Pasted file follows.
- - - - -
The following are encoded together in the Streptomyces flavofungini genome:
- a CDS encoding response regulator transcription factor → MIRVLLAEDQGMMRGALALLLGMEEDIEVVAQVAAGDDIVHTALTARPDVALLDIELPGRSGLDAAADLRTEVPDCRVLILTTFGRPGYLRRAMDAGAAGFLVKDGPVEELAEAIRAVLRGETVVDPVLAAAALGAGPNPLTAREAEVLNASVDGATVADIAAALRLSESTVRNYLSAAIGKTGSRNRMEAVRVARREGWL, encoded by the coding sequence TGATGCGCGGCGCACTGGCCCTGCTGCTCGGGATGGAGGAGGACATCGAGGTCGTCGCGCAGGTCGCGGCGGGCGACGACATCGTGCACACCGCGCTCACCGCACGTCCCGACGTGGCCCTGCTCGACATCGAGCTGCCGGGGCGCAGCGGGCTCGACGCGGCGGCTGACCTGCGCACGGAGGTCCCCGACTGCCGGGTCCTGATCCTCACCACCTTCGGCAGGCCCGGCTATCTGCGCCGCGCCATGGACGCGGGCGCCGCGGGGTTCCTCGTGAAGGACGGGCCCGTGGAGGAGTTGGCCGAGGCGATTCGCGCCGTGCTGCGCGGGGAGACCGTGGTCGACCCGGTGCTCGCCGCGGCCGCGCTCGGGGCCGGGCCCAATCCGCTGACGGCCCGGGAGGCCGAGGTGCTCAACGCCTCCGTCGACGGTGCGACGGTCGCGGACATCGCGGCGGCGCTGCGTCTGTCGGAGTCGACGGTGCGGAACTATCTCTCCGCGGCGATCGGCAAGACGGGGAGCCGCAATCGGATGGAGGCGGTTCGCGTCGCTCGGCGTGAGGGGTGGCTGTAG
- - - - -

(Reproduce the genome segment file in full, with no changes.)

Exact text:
The following are encoded together in the Streptomyces flavofungini genome:
- a CDS encoding response regulator transcription factor → MIRVLLAEDQGMMRGALALLLGMEEDIEVVAQVAAGDDIVHTALTARPDVALLDIELPGRSGLDAAADLRTEVPDCRVLILTTFGRPGYLRRAMDAGAAGFLVKDGPVEELAEAIRAVLRGETVVDPVLAAAALGAGPNPLTAREAEVLNASVDGATVADIAAALRLSESTVRNYLSAAIGKTGSRNRMEAVRVARREGWL, encoded by the coding sequence TGATGCGCGGCGCACTGGCCCTGCTGCTCGGGATGGAGGAGGACATCGAGGTCGTCGCGCAGGTCGCGGCGGGCGACGACATCGTGCACACCGCGCTCACCGCACGTCCCGACGTGGCCCTGCTCGACATCGAGCTGCCGGGGCGCAGCGGGCTCGACGCGGCGGCTGACCTGCGCACGGAGGTCCCCGACTGCCGGGTCCTGATCCTCACCACCTTCGGCAGGCCCGGCTATCTGCGCCGCGCCATGGACGCGGGCGCCGCGGGGTTCCTCGTGAAGGACGGGCCCGTGGAGGAGTTGGCCGAGGCGATTCGCGCCGTGCTGCGCGGGGAGACCGTGGTCGACCCGGTGCTCGCCGCGGCCGCGCTCGGGGCCGGGCCCAATCCGCTGACGGCCCGGGAGGCCGAGGTGCTCAACGCCTCCGTCGACGGTGCGACGGTCGCGGACATCGCGGCGGCGCTGCGTCTGTCGGAGTCGACGGTGCGGAACTATCTCTCCGCGGCGATCGGCAAGACGGGGAGCCGCAATCGGATGGAGGCGGTTCGCGTCGCTCGGCGTGAGGGGTGGCTGTAG